The Reading Life
While most of the books that show up as the subject of study seem to have to do with teaching practice or school reform, they can range more widely, with a variety of purposes.
At Chets Creek Elementary School in Jacksonville, Fla., for instance, the book-study program last year gave teachers a choice of seven books, fiction or memoir, all dealing with the lives of children as they cope with autism, poverty, divorce, abuse, and other realities of contemporary life. Dayle M. Timmons, a literacy coach at the school and a former state teacher of the year, wrote in an e-mail that the activity gives teachers a way to “live the life of a reader.” In that spirit, the groups will discuss not only the books’ themes, but also the author’s craft, Ms. Timmons wrote in her blog.
While Chets Creek’s effort is required professional development, two high schools across the country from each other have found value in offering voluntary book groups to teachers who want to explore issues pertinent to the lives of teenagers. Sherry L. Annee, the science department chairwoman at Brebeuf Jesuit Preparatory School in Indianapolis, has introduced her school to two books that address the pressures on high-achieving high school students like the ones at Brebeuf: Edward Humes’ School of Dreams and Overachievers by Alexandra Robbins. More than half the staff members have read and discussed the books, which also sparked student panels and a visit from Ms. Robbins.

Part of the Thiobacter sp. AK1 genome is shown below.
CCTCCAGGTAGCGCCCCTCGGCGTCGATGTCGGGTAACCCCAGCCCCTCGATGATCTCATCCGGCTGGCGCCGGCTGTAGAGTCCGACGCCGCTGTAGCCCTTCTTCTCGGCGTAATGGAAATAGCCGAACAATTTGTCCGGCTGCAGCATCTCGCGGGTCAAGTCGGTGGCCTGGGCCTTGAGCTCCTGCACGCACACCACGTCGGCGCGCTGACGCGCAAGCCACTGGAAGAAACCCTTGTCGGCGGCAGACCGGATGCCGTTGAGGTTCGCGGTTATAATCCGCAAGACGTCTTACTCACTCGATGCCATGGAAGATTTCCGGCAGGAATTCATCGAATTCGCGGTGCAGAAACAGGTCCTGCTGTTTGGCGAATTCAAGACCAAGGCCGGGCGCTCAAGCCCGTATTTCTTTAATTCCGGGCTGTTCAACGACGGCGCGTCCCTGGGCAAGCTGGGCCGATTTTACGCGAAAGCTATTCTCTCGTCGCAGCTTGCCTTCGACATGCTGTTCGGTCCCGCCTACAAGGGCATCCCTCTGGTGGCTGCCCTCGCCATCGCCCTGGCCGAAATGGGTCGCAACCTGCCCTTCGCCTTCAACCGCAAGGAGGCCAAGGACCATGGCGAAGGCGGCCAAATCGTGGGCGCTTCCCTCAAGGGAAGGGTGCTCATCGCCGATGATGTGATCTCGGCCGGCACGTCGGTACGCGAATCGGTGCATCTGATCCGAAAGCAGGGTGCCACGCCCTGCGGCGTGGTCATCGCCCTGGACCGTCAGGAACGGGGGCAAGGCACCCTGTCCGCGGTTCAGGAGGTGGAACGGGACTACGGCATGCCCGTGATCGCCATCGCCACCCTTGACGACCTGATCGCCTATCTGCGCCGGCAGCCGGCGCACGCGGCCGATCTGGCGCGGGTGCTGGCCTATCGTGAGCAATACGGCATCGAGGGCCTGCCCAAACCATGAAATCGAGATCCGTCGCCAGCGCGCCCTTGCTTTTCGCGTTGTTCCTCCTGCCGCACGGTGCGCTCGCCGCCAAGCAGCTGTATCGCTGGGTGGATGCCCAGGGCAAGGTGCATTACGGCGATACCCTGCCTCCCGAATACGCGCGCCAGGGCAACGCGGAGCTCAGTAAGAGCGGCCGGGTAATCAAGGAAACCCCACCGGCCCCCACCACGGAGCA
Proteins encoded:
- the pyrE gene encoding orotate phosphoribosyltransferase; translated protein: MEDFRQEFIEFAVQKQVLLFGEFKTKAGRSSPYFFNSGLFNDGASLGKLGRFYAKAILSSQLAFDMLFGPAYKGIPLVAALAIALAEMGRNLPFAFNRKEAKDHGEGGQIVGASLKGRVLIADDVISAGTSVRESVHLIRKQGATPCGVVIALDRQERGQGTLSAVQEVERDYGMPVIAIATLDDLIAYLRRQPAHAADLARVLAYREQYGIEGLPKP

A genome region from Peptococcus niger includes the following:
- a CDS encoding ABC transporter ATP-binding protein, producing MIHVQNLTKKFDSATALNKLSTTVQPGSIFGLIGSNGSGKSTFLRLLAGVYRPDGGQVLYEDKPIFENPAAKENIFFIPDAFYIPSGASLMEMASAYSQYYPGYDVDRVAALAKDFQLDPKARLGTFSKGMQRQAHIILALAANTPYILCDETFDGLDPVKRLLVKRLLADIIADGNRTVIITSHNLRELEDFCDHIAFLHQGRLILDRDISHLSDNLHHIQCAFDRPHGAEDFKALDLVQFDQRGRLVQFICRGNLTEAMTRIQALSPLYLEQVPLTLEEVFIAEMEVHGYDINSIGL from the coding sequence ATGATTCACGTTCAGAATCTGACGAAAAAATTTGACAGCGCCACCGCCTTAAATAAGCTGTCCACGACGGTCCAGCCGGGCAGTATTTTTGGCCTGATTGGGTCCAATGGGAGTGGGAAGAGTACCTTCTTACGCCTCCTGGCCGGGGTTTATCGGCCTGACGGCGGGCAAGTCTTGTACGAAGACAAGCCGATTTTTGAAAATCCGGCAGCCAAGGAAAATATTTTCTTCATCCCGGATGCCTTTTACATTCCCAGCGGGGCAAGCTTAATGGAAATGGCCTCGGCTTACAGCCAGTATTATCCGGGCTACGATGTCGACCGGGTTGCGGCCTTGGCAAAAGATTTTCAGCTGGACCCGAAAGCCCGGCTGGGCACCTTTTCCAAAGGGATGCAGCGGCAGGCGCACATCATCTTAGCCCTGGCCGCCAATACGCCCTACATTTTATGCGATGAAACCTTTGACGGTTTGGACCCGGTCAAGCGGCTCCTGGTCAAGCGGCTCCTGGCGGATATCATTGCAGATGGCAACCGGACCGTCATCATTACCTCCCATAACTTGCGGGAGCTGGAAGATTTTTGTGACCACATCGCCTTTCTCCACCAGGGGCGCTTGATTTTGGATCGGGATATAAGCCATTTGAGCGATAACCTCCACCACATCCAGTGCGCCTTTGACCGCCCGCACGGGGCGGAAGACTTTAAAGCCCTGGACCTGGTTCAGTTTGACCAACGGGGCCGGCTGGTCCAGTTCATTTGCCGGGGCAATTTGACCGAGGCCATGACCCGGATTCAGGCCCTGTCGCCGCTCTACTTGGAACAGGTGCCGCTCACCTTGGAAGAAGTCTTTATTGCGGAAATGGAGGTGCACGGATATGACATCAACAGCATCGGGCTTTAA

Similarly, at Palo Alto High School in California, a group of teachers has tackled Beverly Daniel Tatum’s Why Are All the Black Kids Sitting Together in the Cafeteria? and Carol Dweck’s
The book “is informing our teaching in how we give feedback to students: praise for effort, leading to increased growth, rather than praising on what might seem to be innate qualities,” Elizabeth Brimhall, who organized the project, said in an e-mail.
Bess Keller is a former Assistant Editor for Education Week. This article originally appeared, in a different form, in Education Week in May 2008. Coverage of policy efforts to improve the teaching profession is supported by a grant from the Joyce Foundation.
A version of this article appeared in the September 10, 2008 edition of Teacher PD Sourcebook